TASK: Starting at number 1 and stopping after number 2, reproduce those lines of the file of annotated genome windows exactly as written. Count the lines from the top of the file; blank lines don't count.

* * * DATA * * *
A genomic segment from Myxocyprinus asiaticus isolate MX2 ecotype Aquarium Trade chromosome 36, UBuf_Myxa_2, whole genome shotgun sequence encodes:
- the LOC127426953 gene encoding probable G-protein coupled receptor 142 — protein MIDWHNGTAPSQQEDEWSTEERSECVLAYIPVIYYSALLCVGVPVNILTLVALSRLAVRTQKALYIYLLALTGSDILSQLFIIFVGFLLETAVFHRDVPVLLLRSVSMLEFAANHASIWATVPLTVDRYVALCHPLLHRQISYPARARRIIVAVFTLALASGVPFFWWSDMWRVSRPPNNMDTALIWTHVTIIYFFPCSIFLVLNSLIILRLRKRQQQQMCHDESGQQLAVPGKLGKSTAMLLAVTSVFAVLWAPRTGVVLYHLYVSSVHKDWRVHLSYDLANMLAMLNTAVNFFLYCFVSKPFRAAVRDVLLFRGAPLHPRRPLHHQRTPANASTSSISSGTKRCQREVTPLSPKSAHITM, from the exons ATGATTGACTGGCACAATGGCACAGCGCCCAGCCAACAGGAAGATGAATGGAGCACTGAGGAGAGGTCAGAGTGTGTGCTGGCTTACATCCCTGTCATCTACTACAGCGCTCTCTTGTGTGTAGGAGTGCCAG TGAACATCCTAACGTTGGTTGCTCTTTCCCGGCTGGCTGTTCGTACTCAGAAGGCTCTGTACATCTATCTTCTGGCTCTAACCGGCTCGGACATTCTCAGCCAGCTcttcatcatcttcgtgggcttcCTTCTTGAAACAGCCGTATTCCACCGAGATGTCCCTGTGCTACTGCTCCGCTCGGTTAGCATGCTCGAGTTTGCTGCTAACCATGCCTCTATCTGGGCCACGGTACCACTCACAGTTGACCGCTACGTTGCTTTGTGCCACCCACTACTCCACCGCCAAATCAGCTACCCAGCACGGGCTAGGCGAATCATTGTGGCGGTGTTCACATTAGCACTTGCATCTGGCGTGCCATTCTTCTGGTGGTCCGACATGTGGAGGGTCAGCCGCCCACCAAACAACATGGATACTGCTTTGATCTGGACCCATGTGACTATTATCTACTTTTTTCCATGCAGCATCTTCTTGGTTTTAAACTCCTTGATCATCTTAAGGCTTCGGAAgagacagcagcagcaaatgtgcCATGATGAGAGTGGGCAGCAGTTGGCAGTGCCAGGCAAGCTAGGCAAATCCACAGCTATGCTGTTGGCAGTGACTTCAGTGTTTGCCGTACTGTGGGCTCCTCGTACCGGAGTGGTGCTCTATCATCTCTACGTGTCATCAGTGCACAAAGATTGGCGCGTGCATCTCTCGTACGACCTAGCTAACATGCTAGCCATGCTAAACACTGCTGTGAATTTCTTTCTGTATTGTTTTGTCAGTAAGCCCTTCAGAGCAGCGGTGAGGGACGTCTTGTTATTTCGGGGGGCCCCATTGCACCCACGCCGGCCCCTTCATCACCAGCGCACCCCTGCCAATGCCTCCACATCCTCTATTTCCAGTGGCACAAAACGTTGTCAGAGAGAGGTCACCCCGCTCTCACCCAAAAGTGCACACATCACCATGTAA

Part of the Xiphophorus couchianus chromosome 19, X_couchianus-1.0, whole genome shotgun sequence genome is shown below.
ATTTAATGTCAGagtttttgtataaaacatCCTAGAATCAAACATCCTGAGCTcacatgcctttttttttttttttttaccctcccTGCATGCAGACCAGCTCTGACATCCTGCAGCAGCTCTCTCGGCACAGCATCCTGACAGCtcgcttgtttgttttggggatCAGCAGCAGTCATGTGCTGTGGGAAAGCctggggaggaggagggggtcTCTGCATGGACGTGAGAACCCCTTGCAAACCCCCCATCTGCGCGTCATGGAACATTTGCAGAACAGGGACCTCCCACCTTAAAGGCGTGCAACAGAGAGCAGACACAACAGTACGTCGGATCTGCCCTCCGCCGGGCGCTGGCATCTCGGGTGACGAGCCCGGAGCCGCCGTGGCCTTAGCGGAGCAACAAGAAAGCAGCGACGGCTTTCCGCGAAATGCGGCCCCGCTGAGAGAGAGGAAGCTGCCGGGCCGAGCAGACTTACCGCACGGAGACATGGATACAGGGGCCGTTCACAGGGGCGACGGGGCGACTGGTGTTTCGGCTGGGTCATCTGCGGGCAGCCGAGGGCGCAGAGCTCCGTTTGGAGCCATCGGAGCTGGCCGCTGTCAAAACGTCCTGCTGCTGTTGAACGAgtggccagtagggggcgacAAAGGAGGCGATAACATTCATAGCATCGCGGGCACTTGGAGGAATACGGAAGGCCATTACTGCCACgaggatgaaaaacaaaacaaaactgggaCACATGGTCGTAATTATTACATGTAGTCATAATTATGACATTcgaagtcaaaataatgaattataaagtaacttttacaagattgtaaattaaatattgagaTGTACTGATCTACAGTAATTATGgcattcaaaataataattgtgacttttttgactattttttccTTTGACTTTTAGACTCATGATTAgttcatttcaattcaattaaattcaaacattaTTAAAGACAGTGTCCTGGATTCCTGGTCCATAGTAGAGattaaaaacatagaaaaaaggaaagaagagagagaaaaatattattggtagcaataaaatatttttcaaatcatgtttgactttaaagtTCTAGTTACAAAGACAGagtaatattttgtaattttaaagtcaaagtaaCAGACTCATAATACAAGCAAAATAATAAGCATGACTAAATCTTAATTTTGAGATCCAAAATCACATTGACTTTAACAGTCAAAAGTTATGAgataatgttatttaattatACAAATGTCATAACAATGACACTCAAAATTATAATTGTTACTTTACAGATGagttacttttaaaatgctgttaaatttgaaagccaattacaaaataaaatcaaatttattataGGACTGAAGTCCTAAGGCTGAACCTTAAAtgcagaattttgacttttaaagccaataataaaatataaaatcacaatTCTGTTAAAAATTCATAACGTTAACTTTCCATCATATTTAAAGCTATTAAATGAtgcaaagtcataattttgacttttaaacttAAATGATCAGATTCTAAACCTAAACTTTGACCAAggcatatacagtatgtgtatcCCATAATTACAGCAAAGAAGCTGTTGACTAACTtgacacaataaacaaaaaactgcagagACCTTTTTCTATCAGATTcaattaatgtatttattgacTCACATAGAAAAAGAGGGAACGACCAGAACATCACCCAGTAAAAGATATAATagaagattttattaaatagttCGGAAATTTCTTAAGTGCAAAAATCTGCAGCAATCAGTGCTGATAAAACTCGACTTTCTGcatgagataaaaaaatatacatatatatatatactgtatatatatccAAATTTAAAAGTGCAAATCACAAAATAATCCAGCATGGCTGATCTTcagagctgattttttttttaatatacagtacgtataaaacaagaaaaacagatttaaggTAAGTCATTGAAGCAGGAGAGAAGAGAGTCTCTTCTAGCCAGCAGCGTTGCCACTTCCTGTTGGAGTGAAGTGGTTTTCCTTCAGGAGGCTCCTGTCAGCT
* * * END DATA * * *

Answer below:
A genomic segment from Myxocyprinus asiaticus isolate MX2 ecotype Aquarium Trade chromosome 36, UBuf_Myxa_2, whole genome shotgun sequence encodes:
- the LOC127426953 gene encoding probable G-protein coupled receptor 142 — protein MIDWHNGTAPSQQEDEWSTEERSECVLAYIPVIYYSALLCVGVPVNILTLVALSRLAVRTQKALYIYLLALTGSDILSQLFIIFVGFLLETAVFHRDVPVLLLRSVSMLEFAANHASIWATVPLTVDRYVALCHPLLHRQISYPARARRIIVAVFTLALASGVPFFWWSDMWRVSRPPNNMDTALIWTHVTIIYFFPCSIFLVLNSLIILRLRKRQQQQMCHDESGQQLAVPGKLGKSTAMLLAVTSVFAVLWAPRTGVVLYHLYVSSVHKDWRVHLSYDLANMLAMLNTAVNFFLYCFVSKPFRAAVRDVLLFRGAPLHPRRPLHHQRTPANASTSSISSGTKRCQREVTPLSPKSAHITM, from the exons ATGATTGACTGGCACAATGGCACAGCGCCCAGCCAACAGGAAGATGAATGGAGCACTGAGGAGAGGTCAGAGTGTGTGCTGGCTTACATCCCTGTCATCTACTACAGCGCTCTCTTGTGTGTAGGAGTGCCAG TGAACATCCTAACGTTGGTTGCTCTTTCCCGGCTGGCTGTTCGTACTCAGAAGGCTCTGTACATCTATCTTCTGGCTCTAACCGGCTCGGACATTCTCAGCCAGCTcttcatcatcttcgtgggcttcCTTCTTGAAACAGCCGTATTCCACCGAGATGTCCCTGTGCTACTGCTCCGCTCGGTTAGCATGCTCGAGTTTGCTGCTAACCATGCCTCTATCTGGGCCACGGTACCACTCACAGTTGACCGCTACGTTGCTTTGTGCCACCCACTACTCCACCGCCAAATCAGCTACCCAGCACGGGCTAGGCGAATCATTGTGGCGGTGTTCACATTAGCACTTGCATCTGGCGTGCCATTCTTCTGGTGGTCCGACATGTGGAGGGTCAGCCGCCCACCAAACAACATGGATACTGCTTTGATCTGGACCCATGTGACTATTATCTACTTTTTTCCATGCAGCATCTTCTTGGTTTTAAACTCCTTGATCATCTTAAGGCTTCGGAAgagacagcagcagcaaatgtgcCATGATGAGAGTGGGCAGCAGTTGGCAGTGCCAGGCAAGCTAGGCAAATCCACAGCTATGCTGTTGGCAGTGACTTCAGTGTTTGCCGTACTGTGGGCTCCTCGTACCGGAGTGGTGCTCTATCATCTCTACGTGTCATCAGTGCACAAAGATTGGCGCGTGCATCTCTCGTACGACCTAGCTAACATGCTAGCCATGCTAAACACTGCTGTGAATTTCTTTCTGTATTGTTTTGTCAGTAAGCCCTTCAGAGCAGCGGTGAGGGACGTCTTGTTATTTCGGGGGGCCCCATTGCACCCACGCCGGCCCCTTCATCACCAGCGCACCCCTGCCAATGCCTCCACATCCTCTATTTCCAGTGGCACAAAACGTTGTCAGAGAGAGGTCACCCCGCTCTCACCCAAAAGTGCACACATCACCATGTAA